In Enterprise v Europcar, Arnold J held that the geographical scope of an injunction granted to restrain trade mark infringement and of the inquiry as to damages should be limited to the UK, even though the case involved a European Community trade mark. The court also granted the claimant a publicity order for three months.
In reaching his decision, Arnold J considered DHL Express v Chronopost (Case C-235/0), in which questions on the nature and geographical scope of an injunction involving a claim for infringement under Article 9(1)(a) of the Community Trade Mark Regulation were referred to the Court of Justice of the European Union (“ECJ”). In DHL, the ECJ held that a prohibition against further infringement or threatened infringement of a Community trade mark must, as a rule, extend to the entire area of the EU. This was because of the unitary character of the Community trade mark and the need for consistent decisions to be taken in different Member States in respect of the same acts of alleged infringement. The ECJ recognised however, that there were two permitted exceptions to this general rule: (1) where the applicant has restricted the territorial scope of its action; and (2) where the sign at issue is held to not affect the functions of the trade mark in some jurisdictions (for example, on linguistic grounds).
Arnold J considered that it was unclear whether the ECJ’s ruling in DHL also applied to claims under Article 9(1)(b) of the Regulation (confusion) and Article 9(1)(c) (dilution) and considered that a reference to the ECJ on this point would be required at some stage.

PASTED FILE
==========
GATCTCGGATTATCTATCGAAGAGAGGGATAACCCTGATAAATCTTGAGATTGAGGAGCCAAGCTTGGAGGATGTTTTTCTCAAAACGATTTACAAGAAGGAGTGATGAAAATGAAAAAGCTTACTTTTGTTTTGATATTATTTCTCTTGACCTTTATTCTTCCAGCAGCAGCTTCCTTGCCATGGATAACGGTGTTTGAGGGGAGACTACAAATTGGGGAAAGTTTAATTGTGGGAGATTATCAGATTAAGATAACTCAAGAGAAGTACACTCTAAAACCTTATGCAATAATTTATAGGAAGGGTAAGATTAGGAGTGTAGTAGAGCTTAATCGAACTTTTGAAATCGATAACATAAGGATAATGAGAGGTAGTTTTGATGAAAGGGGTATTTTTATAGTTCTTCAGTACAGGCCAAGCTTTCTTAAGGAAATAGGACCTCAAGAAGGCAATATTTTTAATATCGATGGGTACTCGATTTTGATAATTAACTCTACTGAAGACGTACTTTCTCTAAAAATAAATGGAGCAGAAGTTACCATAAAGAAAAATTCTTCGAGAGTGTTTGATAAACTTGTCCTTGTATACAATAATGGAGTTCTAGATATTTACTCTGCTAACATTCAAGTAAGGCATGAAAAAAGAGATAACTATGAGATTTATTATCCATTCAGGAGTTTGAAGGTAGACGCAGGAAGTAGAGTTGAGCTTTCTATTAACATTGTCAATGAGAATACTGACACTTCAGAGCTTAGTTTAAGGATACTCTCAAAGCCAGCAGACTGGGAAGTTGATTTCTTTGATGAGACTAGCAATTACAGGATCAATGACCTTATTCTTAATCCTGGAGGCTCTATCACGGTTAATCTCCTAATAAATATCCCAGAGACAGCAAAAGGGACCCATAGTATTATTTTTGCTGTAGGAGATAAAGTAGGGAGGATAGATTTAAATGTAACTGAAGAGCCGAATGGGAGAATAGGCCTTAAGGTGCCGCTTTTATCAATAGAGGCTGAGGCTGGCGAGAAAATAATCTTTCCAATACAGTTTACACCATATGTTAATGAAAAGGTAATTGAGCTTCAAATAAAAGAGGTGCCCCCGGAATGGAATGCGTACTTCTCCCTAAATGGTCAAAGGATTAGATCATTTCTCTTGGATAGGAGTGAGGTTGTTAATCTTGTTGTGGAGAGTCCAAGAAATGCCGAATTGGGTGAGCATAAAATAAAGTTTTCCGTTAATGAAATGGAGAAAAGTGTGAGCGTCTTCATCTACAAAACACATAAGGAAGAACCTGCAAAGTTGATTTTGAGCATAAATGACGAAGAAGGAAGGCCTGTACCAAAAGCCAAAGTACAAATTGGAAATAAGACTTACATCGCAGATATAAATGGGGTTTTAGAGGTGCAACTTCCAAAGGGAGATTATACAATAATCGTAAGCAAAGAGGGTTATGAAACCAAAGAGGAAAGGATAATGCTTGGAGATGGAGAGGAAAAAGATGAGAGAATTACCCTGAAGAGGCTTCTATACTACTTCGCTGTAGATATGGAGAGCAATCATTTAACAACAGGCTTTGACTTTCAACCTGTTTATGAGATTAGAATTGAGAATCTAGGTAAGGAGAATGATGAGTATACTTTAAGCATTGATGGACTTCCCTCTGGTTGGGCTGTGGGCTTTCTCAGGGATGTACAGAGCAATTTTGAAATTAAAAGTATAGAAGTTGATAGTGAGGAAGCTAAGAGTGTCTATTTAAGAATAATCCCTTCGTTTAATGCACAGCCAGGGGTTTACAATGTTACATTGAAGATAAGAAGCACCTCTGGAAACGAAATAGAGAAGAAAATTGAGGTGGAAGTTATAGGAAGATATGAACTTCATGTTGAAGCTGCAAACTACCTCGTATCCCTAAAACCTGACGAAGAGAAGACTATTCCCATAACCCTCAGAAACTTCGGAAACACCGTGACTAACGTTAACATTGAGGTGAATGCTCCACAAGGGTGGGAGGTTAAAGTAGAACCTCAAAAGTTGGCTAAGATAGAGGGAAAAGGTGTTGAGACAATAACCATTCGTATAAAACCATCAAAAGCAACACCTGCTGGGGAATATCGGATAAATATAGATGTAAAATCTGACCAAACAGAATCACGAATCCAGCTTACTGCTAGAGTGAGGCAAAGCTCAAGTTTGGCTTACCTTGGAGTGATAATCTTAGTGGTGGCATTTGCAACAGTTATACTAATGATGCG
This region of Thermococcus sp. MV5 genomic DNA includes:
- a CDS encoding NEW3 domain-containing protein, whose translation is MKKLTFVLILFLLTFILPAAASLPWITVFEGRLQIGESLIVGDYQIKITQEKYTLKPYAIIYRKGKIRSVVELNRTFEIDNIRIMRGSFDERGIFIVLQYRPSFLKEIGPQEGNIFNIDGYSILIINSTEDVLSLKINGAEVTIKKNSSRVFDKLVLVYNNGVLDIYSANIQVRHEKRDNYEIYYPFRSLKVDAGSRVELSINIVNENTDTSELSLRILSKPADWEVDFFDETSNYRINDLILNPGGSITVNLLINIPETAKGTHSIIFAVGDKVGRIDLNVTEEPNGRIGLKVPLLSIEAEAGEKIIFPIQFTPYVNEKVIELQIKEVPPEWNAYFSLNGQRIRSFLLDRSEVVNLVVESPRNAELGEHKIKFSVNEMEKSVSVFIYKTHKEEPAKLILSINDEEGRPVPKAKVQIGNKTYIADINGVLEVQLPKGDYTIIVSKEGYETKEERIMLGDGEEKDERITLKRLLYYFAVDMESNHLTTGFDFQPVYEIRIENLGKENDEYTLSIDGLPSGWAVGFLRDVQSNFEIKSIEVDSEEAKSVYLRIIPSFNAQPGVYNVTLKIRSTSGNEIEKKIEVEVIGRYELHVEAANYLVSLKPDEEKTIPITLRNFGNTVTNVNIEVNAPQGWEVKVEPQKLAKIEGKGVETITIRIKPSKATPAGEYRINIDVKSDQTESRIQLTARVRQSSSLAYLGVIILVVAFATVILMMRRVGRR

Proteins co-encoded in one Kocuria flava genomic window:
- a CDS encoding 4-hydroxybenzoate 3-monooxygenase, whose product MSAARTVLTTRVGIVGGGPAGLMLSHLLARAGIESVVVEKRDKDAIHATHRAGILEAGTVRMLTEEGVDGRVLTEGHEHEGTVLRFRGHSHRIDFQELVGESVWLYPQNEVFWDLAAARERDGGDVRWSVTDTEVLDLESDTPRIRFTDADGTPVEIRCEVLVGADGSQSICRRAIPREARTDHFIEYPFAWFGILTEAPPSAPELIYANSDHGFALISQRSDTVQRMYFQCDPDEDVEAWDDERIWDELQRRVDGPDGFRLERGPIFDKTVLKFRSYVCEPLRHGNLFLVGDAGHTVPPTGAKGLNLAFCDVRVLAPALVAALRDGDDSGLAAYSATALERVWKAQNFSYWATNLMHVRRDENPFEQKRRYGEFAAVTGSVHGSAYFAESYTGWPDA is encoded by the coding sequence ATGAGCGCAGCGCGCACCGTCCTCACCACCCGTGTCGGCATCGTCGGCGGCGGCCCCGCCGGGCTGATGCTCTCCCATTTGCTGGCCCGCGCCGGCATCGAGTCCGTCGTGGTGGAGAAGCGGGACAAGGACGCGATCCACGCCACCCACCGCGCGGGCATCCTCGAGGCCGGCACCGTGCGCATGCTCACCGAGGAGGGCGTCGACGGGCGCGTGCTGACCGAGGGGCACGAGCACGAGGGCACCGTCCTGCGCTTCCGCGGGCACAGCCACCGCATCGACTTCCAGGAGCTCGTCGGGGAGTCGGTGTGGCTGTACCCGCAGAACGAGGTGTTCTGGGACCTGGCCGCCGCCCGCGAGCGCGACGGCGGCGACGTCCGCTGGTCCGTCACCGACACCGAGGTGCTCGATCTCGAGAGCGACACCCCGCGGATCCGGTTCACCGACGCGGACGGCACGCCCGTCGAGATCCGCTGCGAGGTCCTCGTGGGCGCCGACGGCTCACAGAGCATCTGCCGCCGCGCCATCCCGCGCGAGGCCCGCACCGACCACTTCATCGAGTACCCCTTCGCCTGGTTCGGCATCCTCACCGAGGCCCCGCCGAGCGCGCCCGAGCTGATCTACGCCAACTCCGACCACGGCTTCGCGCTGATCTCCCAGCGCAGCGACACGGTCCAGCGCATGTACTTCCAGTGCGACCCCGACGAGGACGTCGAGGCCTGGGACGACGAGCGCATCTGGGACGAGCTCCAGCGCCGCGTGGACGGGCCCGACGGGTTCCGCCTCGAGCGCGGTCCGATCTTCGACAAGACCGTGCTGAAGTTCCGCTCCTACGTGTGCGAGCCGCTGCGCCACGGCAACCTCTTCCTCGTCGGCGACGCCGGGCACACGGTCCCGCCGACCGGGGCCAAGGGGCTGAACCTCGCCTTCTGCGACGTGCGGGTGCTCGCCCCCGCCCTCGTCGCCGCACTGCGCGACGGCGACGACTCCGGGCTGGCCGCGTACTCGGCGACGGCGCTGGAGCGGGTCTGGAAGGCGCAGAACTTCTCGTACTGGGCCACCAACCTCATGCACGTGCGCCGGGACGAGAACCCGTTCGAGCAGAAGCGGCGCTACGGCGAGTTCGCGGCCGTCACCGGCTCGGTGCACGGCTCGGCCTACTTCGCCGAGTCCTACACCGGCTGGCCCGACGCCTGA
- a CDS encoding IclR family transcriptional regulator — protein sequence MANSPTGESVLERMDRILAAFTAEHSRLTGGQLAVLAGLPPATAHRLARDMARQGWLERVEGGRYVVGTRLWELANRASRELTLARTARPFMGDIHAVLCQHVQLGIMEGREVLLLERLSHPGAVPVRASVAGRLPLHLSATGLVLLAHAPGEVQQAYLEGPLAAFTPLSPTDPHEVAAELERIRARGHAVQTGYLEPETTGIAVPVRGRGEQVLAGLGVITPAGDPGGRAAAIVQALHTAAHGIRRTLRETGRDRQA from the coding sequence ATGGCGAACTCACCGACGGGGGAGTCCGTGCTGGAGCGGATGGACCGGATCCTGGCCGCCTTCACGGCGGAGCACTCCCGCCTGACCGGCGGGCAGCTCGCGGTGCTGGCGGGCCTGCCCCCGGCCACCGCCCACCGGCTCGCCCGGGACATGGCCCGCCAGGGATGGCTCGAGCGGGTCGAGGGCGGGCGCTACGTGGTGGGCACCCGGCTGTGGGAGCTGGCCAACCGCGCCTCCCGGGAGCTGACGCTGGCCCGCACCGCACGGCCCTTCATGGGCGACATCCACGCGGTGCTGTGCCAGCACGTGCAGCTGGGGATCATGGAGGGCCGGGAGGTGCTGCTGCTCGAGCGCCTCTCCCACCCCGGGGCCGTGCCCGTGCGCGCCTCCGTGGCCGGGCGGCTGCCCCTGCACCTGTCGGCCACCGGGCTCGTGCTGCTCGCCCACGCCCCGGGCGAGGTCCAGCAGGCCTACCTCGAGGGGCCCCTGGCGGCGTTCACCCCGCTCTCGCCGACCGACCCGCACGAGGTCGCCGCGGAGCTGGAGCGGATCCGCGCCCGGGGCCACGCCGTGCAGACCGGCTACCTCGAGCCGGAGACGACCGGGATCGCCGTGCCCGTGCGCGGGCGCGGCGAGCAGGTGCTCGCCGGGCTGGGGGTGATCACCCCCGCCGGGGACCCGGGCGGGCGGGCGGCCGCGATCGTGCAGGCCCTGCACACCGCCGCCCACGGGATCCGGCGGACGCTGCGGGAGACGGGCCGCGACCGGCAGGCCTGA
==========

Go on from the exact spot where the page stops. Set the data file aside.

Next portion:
In any event, if the ECJ’s reasoning was applicable, then Arnold J felt that the facts of this case fell within the two permitted exceptions from DHL. The claimant had restricted the territorial scope of its action and had provided limited evidence before the court as to the position outside of the UK: “In the light of such evidence as there is… the conclusion that I would reach would be that Europcar’s use of the e-moving logo does not affect, and is not liable to affect, the functions of [Enterprise’s trade mark] in any Member State other than the United Kingdom”.
In the circumstances, Arnold J believed the geographical scope of the injunction should align with the position regarding financial remedies. As Enterprise’s pleaded claim for financial relief had always been confined to the UK and not Europe as a whole, it was appropriate for the geographical spread of the injunction to also be limited to the UK.
The court also granted Enterprise a publicity order “to act as a supplemental deterrent to future infringers and to contribute to the awareness of the public at large”; which was especially important in this case as there had been found to be actual confusion on the part of consumers in the UK. The publicity order was granted for three months, as the case concerned vehicle rental services, which were sporadic purchases and therefore “many consumers would never see” a publicity order which was only required to be displayed for one month.
This case provides a useful reminder of the ECJ’s principles in DHL, as well as its limitations. It will be interesting to see how the ECJ will clarify this grey area in any referral in the future.
Enterprise v Europcar  EWHC 300 (Ch)